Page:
Bloated album only for real Say Anything fans
Ryan Raffin | Wednesday, November 28, 2007
Concept albums are notoriously hit or miss. Double albums are infamous for their self-indulgent filler. So it’s pretty easy to be apprehensive about the new 27-song effort by L.A.’s Say Anything, titled “In Defense of the Genre.” The hype surrounding the album and the band is enormous. Frontman and band leader Max Bemis has been heralded as “the new Bob Dylan” as often as the New England Patriots get called “the best team in the NFL.”
For the most part, though, the pop-rock found on “In Defense of the Genre” is a half-decent listen. The lyrics are occasionally cringe-worthy, sometimes hilarious (in a good way) and always honest. It’s obvious they come from the heart. The overarching story of the lyrics pertains to Bemis’ struggles with love, drugs and his bipolar disorder. An alternate title could have been “Everything You Ever Wanted to Know About Max.” Say Anything might technically be a full band, but it’s really all about Bemis here.
Unfortunately, Bemis isn’t entirely successful in pulling his sonic experiments off. A myriad of guest singers changes things up a little, but often they just distract and annoy.
One of the first memorable songs is “That is Why,” a bizarre cabaret piece, which is not really good or bad, but just strange. It features some of the funniest lyrics on the record, such as: “Though once I was emoting/and Bono lyric quoting.”
“Baby Girl, I’m A Blur” is the danceable first single featuring an electronic beat, sure to make diehard fans cry foul.
With 27 songs, some of them are sure to be fairly horrid. “Hangover Song” on disc two is one of the album’s worst songs. (A sample of someone vomiting isn’t really that attractive, not to mention completely unnecessary.) Also unnecessary is the song “Died A Jew”, which has some lyrics so awful they shouldn’t even be dignified with an example here. As with most double albums, a lot of the songs could be cut out, or should have been.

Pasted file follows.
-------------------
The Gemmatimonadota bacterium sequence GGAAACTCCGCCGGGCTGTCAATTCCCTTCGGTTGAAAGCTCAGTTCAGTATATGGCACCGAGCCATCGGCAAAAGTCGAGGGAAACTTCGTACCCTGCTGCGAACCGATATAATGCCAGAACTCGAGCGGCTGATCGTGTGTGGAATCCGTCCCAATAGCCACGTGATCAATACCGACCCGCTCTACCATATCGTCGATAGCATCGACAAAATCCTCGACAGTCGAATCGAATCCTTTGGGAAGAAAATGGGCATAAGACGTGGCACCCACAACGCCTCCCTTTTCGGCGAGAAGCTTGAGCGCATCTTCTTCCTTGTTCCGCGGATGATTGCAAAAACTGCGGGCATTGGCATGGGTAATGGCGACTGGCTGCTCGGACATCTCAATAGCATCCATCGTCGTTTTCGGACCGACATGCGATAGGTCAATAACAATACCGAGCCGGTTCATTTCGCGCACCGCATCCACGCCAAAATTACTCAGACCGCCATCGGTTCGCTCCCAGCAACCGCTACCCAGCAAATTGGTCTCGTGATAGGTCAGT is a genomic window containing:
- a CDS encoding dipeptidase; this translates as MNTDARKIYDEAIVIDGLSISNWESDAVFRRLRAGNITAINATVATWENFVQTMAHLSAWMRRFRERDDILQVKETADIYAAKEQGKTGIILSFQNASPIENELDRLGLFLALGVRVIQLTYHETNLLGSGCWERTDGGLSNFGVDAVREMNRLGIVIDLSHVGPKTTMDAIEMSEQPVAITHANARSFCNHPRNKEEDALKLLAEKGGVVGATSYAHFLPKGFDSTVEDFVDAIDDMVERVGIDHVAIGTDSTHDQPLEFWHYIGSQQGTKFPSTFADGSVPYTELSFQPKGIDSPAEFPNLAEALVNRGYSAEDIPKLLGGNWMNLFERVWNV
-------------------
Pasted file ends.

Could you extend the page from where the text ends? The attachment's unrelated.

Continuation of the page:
Filler is a serious problem on this album, especially on the second disc. Aside from the couple of duds already mentioned, a lot of the songs just aren’t noteworthy. They are not necessarily bad or good, but completely forgettable. This CD would have been much better as a tight, less-bloated single disc.
The best songs are usually the angrier ones, such as “Skinny Mean Man,” “Surgically Removing the Tracking Device” and “People Like You Are Why People Like Me Exist.” There are some good quiet songs as well, such as “Spores” on the second disc.
If you have the patience to sift through the filler, there are some real gems here. Max Bemis is certainly a capable songwriter. He puts his entire self onto paper in a way that never seems forced or cheesy. While a solid chunk of the songs are not memorable, few are awful. The first half of the album is better than the second.
The album is definitely not for everyone, and the only people who will truly enjoy it are diehard Say Anything fans.
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